In book typography, a portion of the back matter of a book providing a comprehensive alphabetized list of terms, names, subjects, or other material used in the book and on what page(s) they can be found, for easy location of specific material in the text.
[A symbol or number used to identify a particular value in a series of similar values.
Index sequential: A method of organizing computer disk files for random access, whereby overflow material from one addressable location contains the address of the next portion of the data.
Inverted index: A file structure that contains each value that can be used as a search parameter, together with pointers to identify the record within the data file from which each search value was extracted.
A symbol or number used to identify a particular value in a series of similar values.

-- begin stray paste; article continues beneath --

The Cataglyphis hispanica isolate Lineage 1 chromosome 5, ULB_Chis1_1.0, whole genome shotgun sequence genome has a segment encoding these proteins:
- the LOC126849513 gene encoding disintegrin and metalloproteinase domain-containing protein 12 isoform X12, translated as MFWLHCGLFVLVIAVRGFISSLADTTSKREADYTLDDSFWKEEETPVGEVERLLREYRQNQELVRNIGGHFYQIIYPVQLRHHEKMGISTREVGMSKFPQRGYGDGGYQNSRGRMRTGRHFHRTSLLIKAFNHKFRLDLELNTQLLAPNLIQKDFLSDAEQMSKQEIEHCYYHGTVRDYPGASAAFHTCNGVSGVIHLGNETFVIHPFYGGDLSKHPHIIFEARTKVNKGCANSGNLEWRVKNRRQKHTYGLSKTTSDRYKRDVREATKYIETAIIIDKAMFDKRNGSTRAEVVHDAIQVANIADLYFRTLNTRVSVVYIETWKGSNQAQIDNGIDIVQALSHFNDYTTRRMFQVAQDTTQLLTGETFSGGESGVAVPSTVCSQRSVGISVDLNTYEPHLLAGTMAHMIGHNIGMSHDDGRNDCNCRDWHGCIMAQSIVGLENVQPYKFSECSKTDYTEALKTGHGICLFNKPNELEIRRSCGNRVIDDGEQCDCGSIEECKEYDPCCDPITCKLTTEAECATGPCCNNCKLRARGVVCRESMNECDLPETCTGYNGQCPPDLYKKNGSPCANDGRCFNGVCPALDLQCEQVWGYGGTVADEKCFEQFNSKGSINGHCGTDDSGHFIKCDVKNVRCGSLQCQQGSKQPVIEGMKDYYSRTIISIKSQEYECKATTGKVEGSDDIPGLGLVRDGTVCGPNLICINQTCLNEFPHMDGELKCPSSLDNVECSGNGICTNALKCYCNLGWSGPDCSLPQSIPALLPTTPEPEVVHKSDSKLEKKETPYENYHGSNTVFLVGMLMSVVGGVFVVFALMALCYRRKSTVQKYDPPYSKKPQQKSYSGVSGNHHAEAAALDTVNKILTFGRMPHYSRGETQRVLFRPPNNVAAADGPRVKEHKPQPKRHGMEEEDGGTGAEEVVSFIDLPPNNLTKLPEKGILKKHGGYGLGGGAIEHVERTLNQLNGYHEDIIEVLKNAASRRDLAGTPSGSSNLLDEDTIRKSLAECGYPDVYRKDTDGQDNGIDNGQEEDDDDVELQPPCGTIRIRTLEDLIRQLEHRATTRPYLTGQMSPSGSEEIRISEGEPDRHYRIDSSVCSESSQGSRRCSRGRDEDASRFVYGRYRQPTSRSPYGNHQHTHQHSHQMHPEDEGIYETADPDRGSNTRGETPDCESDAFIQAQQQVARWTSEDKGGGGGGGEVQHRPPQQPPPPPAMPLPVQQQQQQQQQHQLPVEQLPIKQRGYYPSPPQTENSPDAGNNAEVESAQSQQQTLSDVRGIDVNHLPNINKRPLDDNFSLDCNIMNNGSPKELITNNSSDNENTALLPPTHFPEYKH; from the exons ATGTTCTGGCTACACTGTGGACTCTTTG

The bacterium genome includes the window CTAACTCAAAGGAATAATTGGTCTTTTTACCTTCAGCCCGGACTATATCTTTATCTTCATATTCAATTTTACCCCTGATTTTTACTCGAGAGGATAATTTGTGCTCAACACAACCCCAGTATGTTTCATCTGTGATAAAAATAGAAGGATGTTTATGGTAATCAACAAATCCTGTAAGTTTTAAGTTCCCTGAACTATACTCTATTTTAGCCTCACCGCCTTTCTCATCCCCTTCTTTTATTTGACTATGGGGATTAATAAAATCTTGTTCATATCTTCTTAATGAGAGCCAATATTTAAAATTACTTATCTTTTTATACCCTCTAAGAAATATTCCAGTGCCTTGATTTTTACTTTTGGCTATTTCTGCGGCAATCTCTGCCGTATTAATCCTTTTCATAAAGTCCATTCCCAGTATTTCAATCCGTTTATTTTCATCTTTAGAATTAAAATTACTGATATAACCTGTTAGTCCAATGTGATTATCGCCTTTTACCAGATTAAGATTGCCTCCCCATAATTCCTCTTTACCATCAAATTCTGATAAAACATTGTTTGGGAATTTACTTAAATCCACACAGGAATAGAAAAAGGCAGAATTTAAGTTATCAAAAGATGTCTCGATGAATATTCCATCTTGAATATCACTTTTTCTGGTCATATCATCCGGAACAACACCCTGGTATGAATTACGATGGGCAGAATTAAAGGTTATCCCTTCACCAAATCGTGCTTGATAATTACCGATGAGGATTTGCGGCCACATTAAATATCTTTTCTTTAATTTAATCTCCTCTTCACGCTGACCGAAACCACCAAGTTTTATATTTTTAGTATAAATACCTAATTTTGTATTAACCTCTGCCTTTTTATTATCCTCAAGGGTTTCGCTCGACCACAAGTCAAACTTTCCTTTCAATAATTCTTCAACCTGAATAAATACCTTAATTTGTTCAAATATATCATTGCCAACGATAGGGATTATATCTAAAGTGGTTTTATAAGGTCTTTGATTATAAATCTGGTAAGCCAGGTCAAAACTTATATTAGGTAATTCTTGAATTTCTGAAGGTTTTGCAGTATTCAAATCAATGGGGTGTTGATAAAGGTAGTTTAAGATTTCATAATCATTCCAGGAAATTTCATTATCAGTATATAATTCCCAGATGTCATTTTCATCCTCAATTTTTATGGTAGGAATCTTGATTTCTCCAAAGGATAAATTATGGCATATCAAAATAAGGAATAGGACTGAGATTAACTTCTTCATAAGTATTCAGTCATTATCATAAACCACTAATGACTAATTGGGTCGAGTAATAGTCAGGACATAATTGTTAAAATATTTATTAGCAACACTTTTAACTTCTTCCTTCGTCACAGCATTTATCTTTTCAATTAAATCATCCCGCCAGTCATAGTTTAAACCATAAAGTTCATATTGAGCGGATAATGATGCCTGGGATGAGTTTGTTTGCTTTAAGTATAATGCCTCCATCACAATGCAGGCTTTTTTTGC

A file created from the Full-Text File or other database to facilitate searching. Sometimes called an "inverted file," an index consists of all terms that are not Stopwords and are found in a given Field (if Fields exist in the file). In the initial step of creating an index, the terms are listed in the order of their occurrence in the Full-Text File. Then they are alphabetized ("inverted") and stored with the addresses of the text locations where they occurred. When the user enters a search request, the term(s) can be found quickly in the alphabetized listing. the associated addresses may be used for a further test such as Proximity and are then translated into the Set of Text Units that are the Hits of the search.]